Friday, November 27, 2009

Deep fried wheat flour snack, pakodas - Mathri

The nation's capital or at least the newspapers here are full of the state dinner hosted in honor of India's PM by the President. I read the starter for the dinner was a brinjal and potato salad. I am curious as hell what that could be and not creative enough to imagine how they cooked that one. I would have given anything to be a fly on the wall to take a peak at the menu cooked up by the Swiss chef, especially the transformation of potato and brinjal into an elegant salad.

Pictures by DD.

Hope all of you who are residents in the USA had a good Thanksgiving. We are thankful for the life we have amidst all the problems that people in every part of the world are facing.

We had a thanksgiving lunch surrounded by friends and laughter and I am happy to report that there is not too much leftovers.

shaped dough ready for frying

As for the recipe if you have tasted Haldiram's mathri you know exactly what I am talking about. My friend's mom makes these delightful snacks with wheat flour similar in taste but called them pakodas. Unfortunately failed to get the recipe from her and yes that was very unlike me. I wanted to make some crunchies for friends who were visiting us and wanted to give this snack a try recreating the ingredients from the taste memory. The taste of success with murukkus gave courage this experiment. I am sure everyone is pretty aware of these facts,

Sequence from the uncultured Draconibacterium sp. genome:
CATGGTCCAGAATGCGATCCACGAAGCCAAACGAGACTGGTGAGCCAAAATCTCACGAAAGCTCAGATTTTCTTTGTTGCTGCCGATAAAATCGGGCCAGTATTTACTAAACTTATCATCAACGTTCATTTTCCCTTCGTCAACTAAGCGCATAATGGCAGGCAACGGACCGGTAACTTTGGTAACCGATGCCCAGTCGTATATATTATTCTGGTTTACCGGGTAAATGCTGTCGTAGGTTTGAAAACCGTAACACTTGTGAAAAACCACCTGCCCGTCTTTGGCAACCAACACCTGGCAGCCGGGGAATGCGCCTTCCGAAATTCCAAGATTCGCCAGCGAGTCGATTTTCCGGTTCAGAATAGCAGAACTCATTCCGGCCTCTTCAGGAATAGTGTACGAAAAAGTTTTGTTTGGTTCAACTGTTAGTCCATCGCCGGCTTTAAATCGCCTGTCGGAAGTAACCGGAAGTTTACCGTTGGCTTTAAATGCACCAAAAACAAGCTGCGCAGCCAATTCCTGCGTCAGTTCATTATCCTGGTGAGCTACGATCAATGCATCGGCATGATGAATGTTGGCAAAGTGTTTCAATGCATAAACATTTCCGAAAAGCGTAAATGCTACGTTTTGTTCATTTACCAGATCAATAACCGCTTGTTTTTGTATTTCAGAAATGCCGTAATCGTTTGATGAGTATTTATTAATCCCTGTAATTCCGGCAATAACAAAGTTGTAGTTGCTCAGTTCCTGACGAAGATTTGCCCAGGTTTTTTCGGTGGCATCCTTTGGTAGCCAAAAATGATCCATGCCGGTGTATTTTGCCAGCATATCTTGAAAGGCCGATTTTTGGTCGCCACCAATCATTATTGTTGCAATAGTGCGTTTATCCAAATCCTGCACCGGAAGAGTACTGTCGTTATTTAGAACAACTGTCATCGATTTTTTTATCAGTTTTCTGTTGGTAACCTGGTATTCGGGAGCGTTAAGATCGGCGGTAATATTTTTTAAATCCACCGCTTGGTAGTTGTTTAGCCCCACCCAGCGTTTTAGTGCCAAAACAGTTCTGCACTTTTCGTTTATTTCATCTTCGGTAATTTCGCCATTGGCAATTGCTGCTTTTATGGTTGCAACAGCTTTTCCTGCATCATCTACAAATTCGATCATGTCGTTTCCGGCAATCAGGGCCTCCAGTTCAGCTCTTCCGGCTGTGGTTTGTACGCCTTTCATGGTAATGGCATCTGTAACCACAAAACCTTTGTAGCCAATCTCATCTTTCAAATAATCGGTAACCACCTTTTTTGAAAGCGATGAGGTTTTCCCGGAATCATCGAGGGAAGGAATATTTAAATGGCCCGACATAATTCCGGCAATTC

• to keep the shapes even in thickness and size to ensure even cooking

  • My helper for the murukkus was busy with her homework and my impatience made for some uneven cooking of the pakodas

  • roll out the dough like you would chapatis as thick or thin as you like it and then cut them for even shape